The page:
Idolatry and/versus Discipleship

There are similarities in idolatry and discipleship.  The Bible often uses the language of “following after” other gods.  Similarly the New Testament call from Christ is to “follow me.” That is to say that the call to discipleship is a call to no longer “follow after” idols and gods of our making, but to follow after Jesus.  Jesus supplants the idol, in fact you could almost say (and I tried to argue once in a paper to theology professor – yes I’m not always very wise) that Jesus functions as a God-given idol to replace the idols we already have in our lives.

 Drop back over a thousand years earlier.  It’s fascinating that the golden calf of Exodus fame (Exodus 32) is not created because the people are missing God.  What they are missing is Moses.

“When the people saw that Moses delayed to come down from the mountain, the people gathered around Aaron, and said to him, “Come, make gods for us, who shall go before us; as for this Moses, the man who brought us up out of the land of Egypt, we do not know what has become of him.”

 The golden calf – the god they are creating – is because Moses has quite literally been acting as “God to them.”  (As God tells Moses he will do for Aaron in Exodus 4.) With Moses gone too long they need to replace, not God, but Moses as God (or at least Moses as intermediary of God to the people).  Seeing this we acknowledge that people need a tangible reminder of our way in the world.  We always have needed this, and we always will.  If we do not have one, we will make one.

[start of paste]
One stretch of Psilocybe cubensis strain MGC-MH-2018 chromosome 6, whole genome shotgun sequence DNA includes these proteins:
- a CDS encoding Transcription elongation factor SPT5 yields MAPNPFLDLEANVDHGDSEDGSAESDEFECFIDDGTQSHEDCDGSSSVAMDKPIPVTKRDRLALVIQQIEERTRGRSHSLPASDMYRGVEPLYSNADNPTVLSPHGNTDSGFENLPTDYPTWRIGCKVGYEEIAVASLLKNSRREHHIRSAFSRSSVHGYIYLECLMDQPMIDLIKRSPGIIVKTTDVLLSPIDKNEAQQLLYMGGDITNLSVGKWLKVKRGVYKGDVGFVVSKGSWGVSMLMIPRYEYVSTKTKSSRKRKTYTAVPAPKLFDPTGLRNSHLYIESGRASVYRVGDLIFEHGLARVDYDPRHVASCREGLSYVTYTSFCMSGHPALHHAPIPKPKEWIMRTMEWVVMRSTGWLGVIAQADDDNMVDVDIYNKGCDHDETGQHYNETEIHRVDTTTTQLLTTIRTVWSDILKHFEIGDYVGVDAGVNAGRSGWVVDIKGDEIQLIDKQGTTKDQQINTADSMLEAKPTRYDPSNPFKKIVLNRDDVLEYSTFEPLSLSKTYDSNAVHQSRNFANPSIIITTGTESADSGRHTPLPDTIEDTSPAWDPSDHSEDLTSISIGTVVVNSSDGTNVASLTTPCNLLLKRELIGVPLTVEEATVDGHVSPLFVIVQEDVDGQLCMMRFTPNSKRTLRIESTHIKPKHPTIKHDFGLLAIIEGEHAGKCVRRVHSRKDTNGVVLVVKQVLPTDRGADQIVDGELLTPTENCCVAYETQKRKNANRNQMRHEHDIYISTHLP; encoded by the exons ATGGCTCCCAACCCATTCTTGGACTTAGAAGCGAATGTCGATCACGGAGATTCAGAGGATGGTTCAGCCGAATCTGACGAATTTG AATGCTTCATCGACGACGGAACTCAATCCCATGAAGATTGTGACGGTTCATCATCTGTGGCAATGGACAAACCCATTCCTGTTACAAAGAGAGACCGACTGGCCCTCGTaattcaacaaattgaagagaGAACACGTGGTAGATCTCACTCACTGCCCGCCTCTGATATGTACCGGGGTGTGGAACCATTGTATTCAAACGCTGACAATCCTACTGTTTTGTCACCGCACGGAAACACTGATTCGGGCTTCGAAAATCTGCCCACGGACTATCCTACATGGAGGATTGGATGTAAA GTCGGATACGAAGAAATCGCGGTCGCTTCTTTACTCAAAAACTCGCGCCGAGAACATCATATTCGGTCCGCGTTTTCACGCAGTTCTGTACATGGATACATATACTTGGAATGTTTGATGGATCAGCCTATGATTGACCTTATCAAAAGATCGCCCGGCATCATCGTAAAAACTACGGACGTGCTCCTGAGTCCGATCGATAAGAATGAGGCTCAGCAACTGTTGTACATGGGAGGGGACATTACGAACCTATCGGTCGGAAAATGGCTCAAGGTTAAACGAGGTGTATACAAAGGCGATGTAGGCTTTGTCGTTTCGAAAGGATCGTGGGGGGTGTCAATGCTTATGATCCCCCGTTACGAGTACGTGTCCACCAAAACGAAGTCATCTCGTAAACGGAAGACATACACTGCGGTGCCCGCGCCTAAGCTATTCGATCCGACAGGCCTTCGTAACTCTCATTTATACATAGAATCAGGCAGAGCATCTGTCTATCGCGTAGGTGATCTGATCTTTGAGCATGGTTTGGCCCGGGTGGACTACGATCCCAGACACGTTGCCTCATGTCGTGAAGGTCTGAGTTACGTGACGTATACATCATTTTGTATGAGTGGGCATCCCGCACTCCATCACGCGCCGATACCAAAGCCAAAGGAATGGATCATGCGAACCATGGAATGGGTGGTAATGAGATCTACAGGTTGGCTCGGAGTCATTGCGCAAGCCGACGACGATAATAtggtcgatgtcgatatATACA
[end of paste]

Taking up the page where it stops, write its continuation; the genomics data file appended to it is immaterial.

What is your tangible reminder?  What leads you in the following after the way of Christ instead of other ways (because they are very many other ways to go)?  We need something or someone(s) to keep us on the way.  This reminds me of The Shema, the first prayer taught to Jewish children:

 “Hear, O Israel: The Lord is our God, the Lord alone. You shall love the Lord your God with all your heart, and with all your soul, and with all your might. Keep these words that I am commanding you today in your heart. Recite them to your children and talk about them when you are at home and when you are away, when you lie down and when you rise. Bind them as a sign on your hand, fix them as an emblem on your forehead, and write them on the doorposts of your house and on your gates.” (Deuteronomy 6:4-9)

 The Shema keeps the Jew in the way of God.  It is a daily reminder of their/our way in the world.  It is God-given idol (icon maybe if the idol word is too problematic for you) to keep other idols, other ways, at bay.

 Jesus functions as that for his disciples, and the community of faith (the Body of Christ, which might be – for you – a church, but also be other forms of faith community) serves that for us.  But in so far as that community is not part of our daily life it is not enough.  This is why devotional practice is so much a part of the journey to follow Christ.  It is a practice that we incorporate into our daily living as a reminder even when we are apart from the community that is our living reminder.  So this lent, what keeps you on the way?

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About Andrew Kukla

I am the proud father of four wonderful children, loving husband to Caroline, brother to three mostly wonderful sisters, and son of two parents that gifted me with a foundation of love and freedom. I also am a Presbyterian pastor and former philosophy major with a love of too many words (written with many grammatical errors and parenthetic thoughts), Soren Kierkegaard, and reflections on living a life of discipleship that is open to all the challenges, ups and downs, brokenness and grace, of a chaotic and wonderful life founded upon the love of God for all of creation.

Posted on February 19, 2013, in Uncategorized. Bookmark the permalink. Leave a comment.

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